A Week in Macas

In total travel time from Fairfield to Macas, it was 25 hours, and I found out that Macas is actually 1700 meters above sea level.

I woke up at about 6 am, some large amount of hours outside of Macas (because we took a wrong turn), the black mountains were starting to blush and I was in awe at the beauty of my new country.

We eventually stopped for my first meal in Ecuador; I enjoyed how the restaurant — or rather gathering place of food — was mostly open air, like a tented patio with no walls, where you would walk out from under the roof into a sort of alleyway to get to the bathroom or the cooking area.

I was given two options for food; chicken soup or fish, I chose the soup. What I received was a bowl of flavorful boiled water with some herbs and chicken oil floating in it; and I said to myself, “hm, ok, that’s chill.” Maybe 3 or 5 minutes later whilst I was slurping on my boiled water, I received a large plate with a large chicken leg on it, a small salad of tomatoes and onions, another small salad composed of some green edible that tasted very planty, a large amount of a kind of tuber that greatly resembles a potato in taste, and a portion of rice I believe. I dutifully ate it all.

We hit the road and continued heading to Macas and I was desperately hoping that I would be able to take a shower right away when we got home — at this point my hair was pretty severely greasy, I’m pretty sure I didn’t smell very good, and I wanted to change out of the clothes I had been sweating in, eating in, sleeping in, and tromping through airports in, for the past 22 hours.

My wish was not granted, when we got to Macas we went right to lunch and I got to meet some more of the family. After lunch I was finally brought to my new home, where I immediately showered and went to sleep.

That night we went to dinner at a pizza place, and my family members proceeded to eat their pizza with a fork and knife. I attempted to do the same but it is a surprisingly difficult feat to accomplish, so I eventually just told them that I’m used to eating pizza with my hands, and was relieved at their quick willingness to drop the fork and knife business.

After dinner, they took me up the mountain that is home to a beautiful statue of the Virgin Mary, which you can actually see from my bedroom window (the statue isn’t that visible from the window, but you know it’s there, in between the cellphone towers). That concluded my first day in Macas, I slept well that night.

Through the week I have learned that pedestrians do not have the right of way, nor do stop signs really mean anything — people drive crazy here, but I am told that “here we don’t really have traffic,” and they complain about people in Quito being crazy drivers. I also learned that “Eat nicely” does not mean stop eating with your hands; in the US people are so concerned with looking pretty while they eat, but here, just enjoy your food, ok.

In most of the restaurants we have gone to, you don’t choose your meal, or you have only two or three options (pollo, pescado, carne). I find this relieving actually, because I’m one of those people who get’s overwhelmed by too many options, especially when I just want to eat. Typical lunches and dinners here are composed of first soup, then a plate with rice, a meat, some sort of salad — usually onions and tomatoes, and sometimes the potato tasting tuber — or potatoes. In my host family, a typical breakfast is lots of fruits, yogurt, and sometimes eggs or toasted bread with cheese. The bread is roles that have a texture sort of like croissants, and the cheese is sheep or goat I think — in a block that you slice, but it’s softer than a jack cheese block, and some what porous.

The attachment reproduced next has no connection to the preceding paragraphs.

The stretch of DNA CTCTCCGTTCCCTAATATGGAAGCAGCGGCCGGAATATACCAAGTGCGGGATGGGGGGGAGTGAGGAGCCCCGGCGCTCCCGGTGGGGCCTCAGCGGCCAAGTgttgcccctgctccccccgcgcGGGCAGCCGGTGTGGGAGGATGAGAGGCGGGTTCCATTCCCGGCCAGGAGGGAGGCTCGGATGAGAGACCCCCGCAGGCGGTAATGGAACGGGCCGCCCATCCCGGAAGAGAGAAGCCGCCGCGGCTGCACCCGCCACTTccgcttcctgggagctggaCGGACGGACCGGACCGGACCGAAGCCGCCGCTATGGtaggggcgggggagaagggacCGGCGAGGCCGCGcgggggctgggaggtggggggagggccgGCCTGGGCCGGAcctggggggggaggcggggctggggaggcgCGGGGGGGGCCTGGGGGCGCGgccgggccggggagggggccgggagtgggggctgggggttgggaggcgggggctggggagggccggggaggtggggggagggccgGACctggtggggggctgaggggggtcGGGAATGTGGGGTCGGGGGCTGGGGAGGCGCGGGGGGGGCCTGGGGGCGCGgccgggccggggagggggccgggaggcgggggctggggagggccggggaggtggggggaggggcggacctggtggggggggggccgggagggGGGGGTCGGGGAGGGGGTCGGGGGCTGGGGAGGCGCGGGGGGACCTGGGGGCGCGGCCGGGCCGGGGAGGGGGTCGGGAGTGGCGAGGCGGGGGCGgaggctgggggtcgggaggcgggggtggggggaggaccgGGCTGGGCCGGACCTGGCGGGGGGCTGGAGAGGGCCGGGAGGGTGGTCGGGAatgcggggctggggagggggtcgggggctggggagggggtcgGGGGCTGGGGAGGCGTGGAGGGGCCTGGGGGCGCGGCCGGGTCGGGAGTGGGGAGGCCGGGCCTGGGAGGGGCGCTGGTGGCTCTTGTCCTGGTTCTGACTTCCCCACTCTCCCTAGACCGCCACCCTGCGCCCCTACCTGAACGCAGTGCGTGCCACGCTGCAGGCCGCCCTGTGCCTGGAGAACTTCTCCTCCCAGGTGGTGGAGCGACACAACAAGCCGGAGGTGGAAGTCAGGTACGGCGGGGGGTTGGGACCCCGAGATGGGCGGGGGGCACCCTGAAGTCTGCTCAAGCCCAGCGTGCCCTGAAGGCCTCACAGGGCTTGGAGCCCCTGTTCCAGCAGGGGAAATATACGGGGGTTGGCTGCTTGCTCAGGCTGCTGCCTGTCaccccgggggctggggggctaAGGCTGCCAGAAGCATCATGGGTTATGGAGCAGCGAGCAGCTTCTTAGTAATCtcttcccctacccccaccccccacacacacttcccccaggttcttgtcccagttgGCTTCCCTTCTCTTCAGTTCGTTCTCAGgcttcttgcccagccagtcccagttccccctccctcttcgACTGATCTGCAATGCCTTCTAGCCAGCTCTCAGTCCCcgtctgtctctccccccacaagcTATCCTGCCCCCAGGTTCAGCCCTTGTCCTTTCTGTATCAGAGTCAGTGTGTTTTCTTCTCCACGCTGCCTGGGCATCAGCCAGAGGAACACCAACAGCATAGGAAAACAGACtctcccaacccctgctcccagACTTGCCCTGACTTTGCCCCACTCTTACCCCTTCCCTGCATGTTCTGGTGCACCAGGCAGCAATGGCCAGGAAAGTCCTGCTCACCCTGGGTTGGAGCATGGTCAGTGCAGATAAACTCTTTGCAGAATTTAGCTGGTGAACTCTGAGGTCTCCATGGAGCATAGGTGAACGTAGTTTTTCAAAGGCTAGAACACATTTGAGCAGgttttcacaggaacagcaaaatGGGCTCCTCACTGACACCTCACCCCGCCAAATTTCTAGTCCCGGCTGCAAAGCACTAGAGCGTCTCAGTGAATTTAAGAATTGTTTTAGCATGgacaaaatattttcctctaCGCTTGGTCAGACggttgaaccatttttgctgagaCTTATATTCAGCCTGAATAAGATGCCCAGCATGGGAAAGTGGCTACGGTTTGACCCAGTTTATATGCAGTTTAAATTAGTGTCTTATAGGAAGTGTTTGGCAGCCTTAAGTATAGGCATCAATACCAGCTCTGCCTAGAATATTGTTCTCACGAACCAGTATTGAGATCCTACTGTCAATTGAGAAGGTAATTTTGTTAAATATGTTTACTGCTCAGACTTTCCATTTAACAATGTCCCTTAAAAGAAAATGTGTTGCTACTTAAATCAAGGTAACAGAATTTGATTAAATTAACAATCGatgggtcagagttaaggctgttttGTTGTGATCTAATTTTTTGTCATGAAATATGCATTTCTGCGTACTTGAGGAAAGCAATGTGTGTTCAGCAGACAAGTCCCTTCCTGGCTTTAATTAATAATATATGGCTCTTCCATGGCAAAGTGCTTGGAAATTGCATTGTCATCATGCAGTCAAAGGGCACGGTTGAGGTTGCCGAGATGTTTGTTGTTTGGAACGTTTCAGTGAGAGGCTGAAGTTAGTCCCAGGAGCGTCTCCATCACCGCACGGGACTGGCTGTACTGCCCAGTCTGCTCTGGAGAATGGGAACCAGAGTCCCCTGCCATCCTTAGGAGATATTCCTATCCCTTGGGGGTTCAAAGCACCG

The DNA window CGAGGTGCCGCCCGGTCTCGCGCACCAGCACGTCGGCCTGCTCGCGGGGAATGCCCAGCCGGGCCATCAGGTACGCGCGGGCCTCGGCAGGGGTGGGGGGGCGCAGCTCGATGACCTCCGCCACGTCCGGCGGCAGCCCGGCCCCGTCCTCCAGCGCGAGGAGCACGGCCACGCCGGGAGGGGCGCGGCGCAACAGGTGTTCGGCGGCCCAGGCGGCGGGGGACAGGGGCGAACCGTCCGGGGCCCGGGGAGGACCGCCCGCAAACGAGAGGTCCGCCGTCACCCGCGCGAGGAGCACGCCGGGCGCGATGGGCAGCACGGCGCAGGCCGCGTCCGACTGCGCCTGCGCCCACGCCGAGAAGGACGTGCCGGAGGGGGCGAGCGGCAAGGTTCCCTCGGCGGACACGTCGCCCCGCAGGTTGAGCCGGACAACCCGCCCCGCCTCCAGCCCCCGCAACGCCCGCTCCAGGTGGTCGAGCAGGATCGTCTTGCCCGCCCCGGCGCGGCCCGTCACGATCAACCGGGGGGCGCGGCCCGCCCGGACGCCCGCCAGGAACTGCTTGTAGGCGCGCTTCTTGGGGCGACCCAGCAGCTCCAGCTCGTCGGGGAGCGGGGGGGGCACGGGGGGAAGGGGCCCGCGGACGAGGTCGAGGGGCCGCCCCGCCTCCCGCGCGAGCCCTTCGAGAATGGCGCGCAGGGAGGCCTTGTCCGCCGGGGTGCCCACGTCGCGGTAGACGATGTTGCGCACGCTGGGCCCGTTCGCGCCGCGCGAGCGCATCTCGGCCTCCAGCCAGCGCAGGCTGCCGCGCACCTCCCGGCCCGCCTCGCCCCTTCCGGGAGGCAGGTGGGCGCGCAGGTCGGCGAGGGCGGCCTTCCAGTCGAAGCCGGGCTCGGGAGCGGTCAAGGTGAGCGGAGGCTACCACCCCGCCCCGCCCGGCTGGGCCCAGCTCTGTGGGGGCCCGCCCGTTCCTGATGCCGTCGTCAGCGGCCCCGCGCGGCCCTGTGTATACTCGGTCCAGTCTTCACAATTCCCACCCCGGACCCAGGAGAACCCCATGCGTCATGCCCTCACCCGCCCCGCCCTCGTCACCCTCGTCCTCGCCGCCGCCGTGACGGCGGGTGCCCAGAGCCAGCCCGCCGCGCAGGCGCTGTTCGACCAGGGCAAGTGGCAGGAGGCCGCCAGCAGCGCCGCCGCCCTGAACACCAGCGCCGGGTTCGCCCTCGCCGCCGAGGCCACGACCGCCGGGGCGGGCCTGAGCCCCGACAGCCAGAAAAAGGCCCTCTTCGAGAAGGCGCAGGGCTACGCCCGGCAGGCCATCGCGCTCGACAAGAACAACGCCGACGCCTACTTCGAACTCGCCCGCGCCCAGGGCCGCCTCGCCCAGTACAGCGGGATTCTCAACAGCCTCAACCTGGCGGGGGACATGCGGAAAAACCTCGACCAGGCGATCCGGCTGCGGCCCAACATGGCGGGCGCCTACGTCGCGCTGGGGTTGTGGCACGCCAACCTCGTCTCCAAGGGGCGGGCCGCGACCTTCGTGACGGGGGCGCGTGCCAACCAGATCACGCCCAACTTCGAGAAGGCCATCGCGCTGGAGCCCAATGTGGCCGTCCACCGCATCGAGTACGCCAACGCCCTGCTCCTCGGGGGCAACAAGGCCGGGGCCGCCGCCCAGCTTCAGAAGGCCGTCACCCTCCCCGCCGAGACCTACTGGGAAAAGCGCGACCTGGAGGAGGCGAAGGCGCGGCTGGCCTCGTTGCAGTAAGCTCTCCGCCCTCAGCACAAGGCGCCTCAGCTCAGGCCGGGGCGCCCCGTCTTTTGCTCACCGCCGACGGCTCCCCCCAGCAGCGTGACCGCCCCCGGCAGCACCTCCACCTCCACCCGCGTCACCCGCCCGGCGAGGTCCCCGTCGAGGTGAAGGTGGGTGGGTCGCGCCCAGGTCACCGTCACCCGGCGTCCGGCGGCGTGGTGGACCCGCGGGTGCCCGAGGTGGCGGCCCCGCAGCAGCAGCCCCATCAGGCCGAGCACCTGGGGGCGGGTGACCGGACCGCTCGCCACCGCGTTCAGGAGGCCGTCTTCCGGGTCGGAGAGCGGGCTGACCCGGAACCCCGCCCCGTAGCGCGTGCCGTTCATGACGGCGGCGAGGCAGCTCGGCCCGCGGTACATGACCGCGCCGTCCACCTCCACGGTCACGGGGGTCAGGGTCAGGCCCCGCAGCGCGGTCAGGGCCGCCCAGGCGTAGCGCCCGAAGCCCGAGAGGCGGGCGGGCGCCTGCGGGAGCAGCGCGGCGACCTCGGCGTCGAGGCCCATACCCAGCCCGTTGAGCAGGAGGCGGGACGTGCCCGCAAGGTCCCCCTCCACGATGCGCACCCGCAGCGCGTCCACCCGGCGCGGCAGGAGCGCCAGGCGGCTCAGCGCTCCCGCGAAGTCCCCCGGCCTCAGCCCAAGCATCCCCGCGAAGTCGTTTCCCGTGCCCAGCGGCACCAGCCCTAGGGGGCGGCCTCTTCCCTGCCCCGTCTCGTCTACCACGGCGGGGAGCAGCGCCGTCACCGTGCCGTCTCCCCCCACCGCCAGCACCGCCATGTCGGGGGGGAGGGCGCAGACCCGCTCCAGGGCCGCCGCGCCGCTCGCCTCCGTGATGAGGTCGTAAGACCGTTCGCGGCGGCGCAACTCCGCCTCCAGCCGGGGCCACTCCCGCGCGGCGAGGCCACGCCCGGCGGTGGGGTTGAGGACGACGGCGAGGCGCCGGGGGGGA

In Macas, all of your family is close family, and all of your friends are family. People are always giving each other kisses on the cheeks, and hugging and cuddling each other. Every woman in your family is Mami, every man Papi, and all the kids are mijo and mija. I love it. I have a billion host cousins, aunts, and uncles — almost every person I meet in the street is related to my host family in some way, and sometimes I forget I’m a Gringa here, because everyone behaves as though I’ve always been a part of the family.

I’ve gone swimming in the river, and tromping in the rainforest at my host mom’s Finka (a Finka is a one room sort of cabin in the wilder parts of a town — what people in Iowa refer to as the country. Apparently everyone in the middle class/upper class owns a Finka). Ecuador is versatile, but I am amazed at the great differences in flora, fauna, and climate just within Macas.

My first weekend in Ecuador, we took a family trip up to the town Baños. Baños is very touristic, despite it being a bit chilly because it is in the Sierras, and I got to eat worms (Muquiendes) and guinea pigs (Cuy), and spend an entire afternoon soaking in the hot springs. we spent two days there so we could go on a cable car ride looking over a waterfall, and walk around the main part of Baños.

I started school here at a Catholic school called Maria Auxiliadora, where classes start at 7, and go till 1. I have had two days of school and have already made some good friends; Everyone is welcoming, relaxed, and gentle — I was so nervous, because I am not Catholic for one thing, and because I’ve found that my Spanish is not up to par for the speed at which people speak — so I really don’t understand anything unless it’s one-on-one conversation, when I can say, “Yo entiendo cuando despacio y claro.” But I have learned that I don’t really need to worry, nobody judges me, and my classmates talk to me a lot, and everyone is patient with me and wants me to learn.

So far my exchange has been total success, every single day is a learning experience — and though sometimes I feel tired, I am truly enjoying myself and am eternally grateful to have been granted this experience.